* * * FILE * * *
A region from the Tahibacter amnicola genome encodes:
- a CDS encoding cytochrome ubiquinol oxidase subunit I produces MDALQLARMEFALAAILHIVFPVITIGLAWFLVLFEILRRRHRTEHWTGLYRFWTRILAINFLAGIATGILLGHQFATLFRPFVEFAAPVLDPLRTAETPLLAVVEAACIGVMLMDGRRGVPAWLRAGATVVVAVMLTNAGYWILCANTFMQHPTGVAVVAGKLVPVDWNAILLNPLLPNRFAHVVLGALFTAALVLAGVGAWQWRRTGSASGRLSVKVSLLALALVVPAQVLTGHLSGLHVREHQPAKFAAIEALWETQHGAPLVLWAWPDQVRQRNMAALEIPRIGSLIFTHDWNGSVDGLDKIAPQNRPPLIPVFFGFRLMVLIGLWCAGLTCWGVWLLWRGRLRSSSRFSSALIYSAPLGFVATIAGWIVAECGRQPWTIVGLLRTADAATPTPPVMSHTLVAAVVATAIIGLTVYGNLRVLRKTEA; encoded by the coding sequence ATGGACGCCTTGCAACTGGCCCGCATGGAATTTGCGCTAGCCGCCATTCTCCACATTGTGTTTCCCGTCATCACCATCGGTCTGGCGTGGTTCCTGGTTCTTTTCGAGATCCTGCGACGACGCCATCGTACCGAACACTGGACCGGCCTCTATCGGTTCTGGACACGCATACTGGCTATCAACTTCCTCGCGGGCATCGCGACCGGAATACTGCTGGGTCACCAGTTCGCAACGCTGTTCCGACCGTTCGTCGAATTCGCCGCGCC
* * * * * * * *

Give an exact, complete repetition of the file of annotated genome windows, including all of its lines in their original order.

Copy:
A region from the Tahibacter amnicola genome encodes:
- a CDS encoding cytochrome ubiquinol oxidase subunit I produces MDALQLARMEFALAAILHIVFPVITIGLAWFLVLFEILRRRHRTEHWTGLYRFWTRILAINFLAGIATGILLGHQFATLFRPFVEFAAPVLDPLRTAETPLLAVVEAACIGVMLMDGRRGVPAWLRAGATVVVAVMLTNAGYWILCANTFMQHPTGVAVVAGKLVPVDWNAILLNPLLPNRFAHVVLGALFTAALVLAGVGAWQWRRTGSASGRLSVKVSLLALALVVPAQVLTGHLSGLHVREHQPAKFAAIEALWETQHGAPLVLWAWPDQVRQRNMAALEIPRIGSLIFTHDWNGSVDGLDKIAPQNRPPLIPVFFGFRLMVLIGLWCAGLTCWGVWLLWRGRLRSSSRFSSALIYSAPLGFVATIAGWIVAECGRQPWTIVGLLRTADAATPTPPVMSHTLVAAVVATAIIGLTVYGNLRVLRKTEA; encoded by the coding sequence ATGGACGCCTTGCAACTGGCCCGCATGGAATTTGCGCTAGCCGCCATTCTCCACATTGTGTTTCCCGTCATCACCATCGGTCTGGCGTGGTTCCTGGTTCTTTTCGAGATCCTGCGACGACGCCATCGTACCGAACACTGGACCGGCCTCTATCGGTTCTGGACACGCATACTGGCTATCAACTTCCTCGCGGGCATCGCGACCGGAATACTGCTGGGTCACCAGTTCGCAACGCTGTTCCGACCGTTCGTCGAATTCGCCGCGCC